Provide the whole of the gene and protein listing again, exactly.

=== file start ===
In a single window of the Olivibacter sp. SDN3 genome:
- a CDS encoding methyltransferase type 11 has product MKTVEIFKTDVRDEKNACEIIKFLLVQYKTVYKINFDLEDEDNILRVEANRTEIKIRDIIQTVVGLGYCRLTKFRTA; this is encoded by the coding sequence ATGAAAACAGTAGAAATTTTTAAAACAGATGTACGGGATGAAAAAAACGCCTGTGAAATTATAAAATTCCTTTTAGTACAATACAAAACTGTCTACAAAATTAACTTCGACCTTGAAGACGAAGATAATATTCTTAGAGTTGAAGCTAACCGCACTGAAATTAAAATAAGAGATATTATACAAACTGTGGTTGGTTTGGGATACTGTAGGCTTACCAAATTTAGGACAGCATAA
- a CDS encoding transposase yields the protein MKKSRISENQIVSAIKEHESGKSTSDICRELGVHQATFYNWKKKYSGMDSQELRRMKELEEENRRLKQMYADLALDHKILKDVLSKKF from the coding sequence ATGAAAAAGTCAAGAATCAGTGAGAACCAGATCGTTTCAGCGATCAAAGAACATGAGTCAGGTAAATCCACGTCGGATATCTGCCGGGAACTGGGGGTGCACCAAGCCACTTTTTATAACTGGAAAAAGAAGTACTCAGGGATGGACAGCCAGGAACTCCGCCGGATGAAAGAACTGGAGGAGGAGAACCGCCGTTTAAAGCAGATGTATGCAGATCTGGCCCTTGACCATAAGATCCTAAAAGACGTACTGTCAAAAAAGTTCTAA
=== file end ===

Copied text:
In a single window of the Olivibacter sp. SDN3 genome:
- a CDS encoding methyltransferase type 11 has product MKTVEIFKTDVRDEKNACEIIKFLLVQYKTVYKINFDLEDEDNILRVEANRTEIKIRDIIQTVVGLGYCRLTKFRTA; this is encoded by the coding sequence ATGAAAACAGTAGAAATTTTTAAAACAGATGTACGGGATGAAAAAAACGCCTGTGAAATTATAAAATTCCTTTTAGTACAATACAAAACTGTCTACAAAATTAACTTCGACCTTGAAGACGAAGATAATATTCTTAGAGTTGAAGCTAACCGCACTGAAATTAAAATAAGAGATATTATACAAACTGTGGTTGGTTTGGGATACTGTAGGCTTACCAAATTTAGGACAGCATAA
- a CDS encoding transposase yields the protein MKKSRISENQIVSAIKEHESGKSTSDICRELGVHQATFYNWKKKYSGMDSQELRRMKELEEENRRLKQMYADLALDHKILKDVLSKKF from the coding sequence ATGAAAAAGTCAAGAATCAGTGAGAACCAGATCGTTTCAGCGATCAAAGAACATGAGTCAGGTAAATCCACGTCGGATATCTGCCGGGAACTGGGGGTGCACCAAGCCACTTTTTATAACTGGAAAAAGAAGTACTCAGGGATGGACAGCCAGGAACTCCGCCGGATGAAAGAACTGGAGGAGGAGAACCGCCGTTTAAAGCAGATGTATGCAGATCTGGCCCTTGACCATAAGATCCTAAAAGACGTACTGTCAAAAAAGTTCTAA